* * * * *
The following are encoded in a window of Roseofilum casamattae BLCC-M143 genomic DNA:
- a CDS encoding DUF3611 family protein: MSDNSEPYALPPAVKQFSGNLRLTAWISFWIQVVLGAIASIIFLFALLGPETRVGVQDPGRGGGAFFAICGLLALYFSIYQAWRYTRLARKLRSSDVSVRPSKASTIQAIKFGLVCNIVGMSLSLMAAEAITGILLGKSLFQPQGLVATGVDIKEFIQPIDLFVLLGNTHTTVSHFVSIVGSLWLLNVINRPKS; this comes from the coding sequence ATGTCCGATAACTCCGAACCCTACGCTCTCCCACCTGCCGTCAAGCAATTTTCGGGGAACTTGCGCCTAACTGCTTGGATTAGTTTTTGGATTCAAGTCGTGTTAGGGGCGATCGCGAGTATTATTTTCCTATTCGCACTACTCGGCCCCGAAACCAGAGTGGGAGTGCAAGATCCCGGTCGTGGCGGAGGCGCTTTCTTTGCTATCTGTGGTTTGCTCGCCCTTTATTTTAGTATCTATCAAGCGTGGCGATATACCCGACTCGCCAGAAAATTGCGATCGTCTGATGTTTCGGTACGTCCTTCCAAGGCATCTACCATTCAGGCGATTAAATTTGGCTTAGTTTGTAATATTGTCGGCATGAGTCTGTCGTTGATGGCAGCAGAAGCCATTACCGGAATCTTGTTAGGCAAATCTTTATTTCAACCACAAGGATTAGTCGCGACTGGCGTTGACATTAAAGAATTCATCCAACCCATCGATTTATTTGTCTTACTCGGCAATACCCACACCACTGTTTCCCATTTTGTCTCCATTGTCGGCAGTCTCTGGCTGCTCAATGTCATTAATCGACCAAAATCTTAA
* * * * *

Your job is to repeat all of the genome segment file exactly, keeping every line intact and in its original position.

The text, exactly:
The following are encoded in a window of Roseofilum casamattae BLCC-M143 genomic DNA:
- a CDS encoding DUF3611 family protein: MSDNSEPYALPPAVKQFSGNLRLTAWISFWIQVVLGAIASIIFLFALLGPETRVGVQDPGRGGGAFFAICGLLALYFSIYQAWRYTRLARKLRSSDVSVRPSKASTIQAIKFGLVCNIVGMSLSLMAAEAITGILLGKSLFQPQGLVATGVDIKEFIQPIDLFVLLGNTHTTVSHFVSIVGSLWLLNVINRPKS; this comes from the coding sequence ATGTCCGATAACTCCGAACCCTACGCTCTCCCACCTGCCGTCAAGCAATTTTCGGGGAACTTGCGCCTAACTGCTTGGATTAGTTTTTGGATTCAAGTCGTGTTAGGGGCGATCGCGAGTATTATTTTCCTATTCGCACTACTCGGCCCCGAAACCAGAGTGGGAGTGCAAGATCCCGGTCGTGGCGGAGGCGCTTTCTTTGCTATCTGTGGTTTGCTCGCCCTTTATTTTAGTATCTATCAAGCGTGGCGATATACCCGACTCGCCAGAAAATTGCGATCGTCTGATGTTTCGGTACGTCCTTCCAAGGCATCTACCATTCAGGCGATTAAATTTGGCTTAGTTTGTAATATTGTCGGCATGAGTCTGTCGTTGATGGCAGCAGAAGCCATTACCGGAATCTTGTTAGGCAAATCTTTATTTCAACCACAAGGATTAGTCGCGACTGGCGTTGACATTAAAGAATTCATCCAACCCATCGATTTATTTGTCTTACTCGGCAATACCCACACCACTGTTTCCCATTTTGTCTCCATTGTCGGCAGTCTCTGGCTGCTCAATGTCATTAATCGACCAAAATCTTAA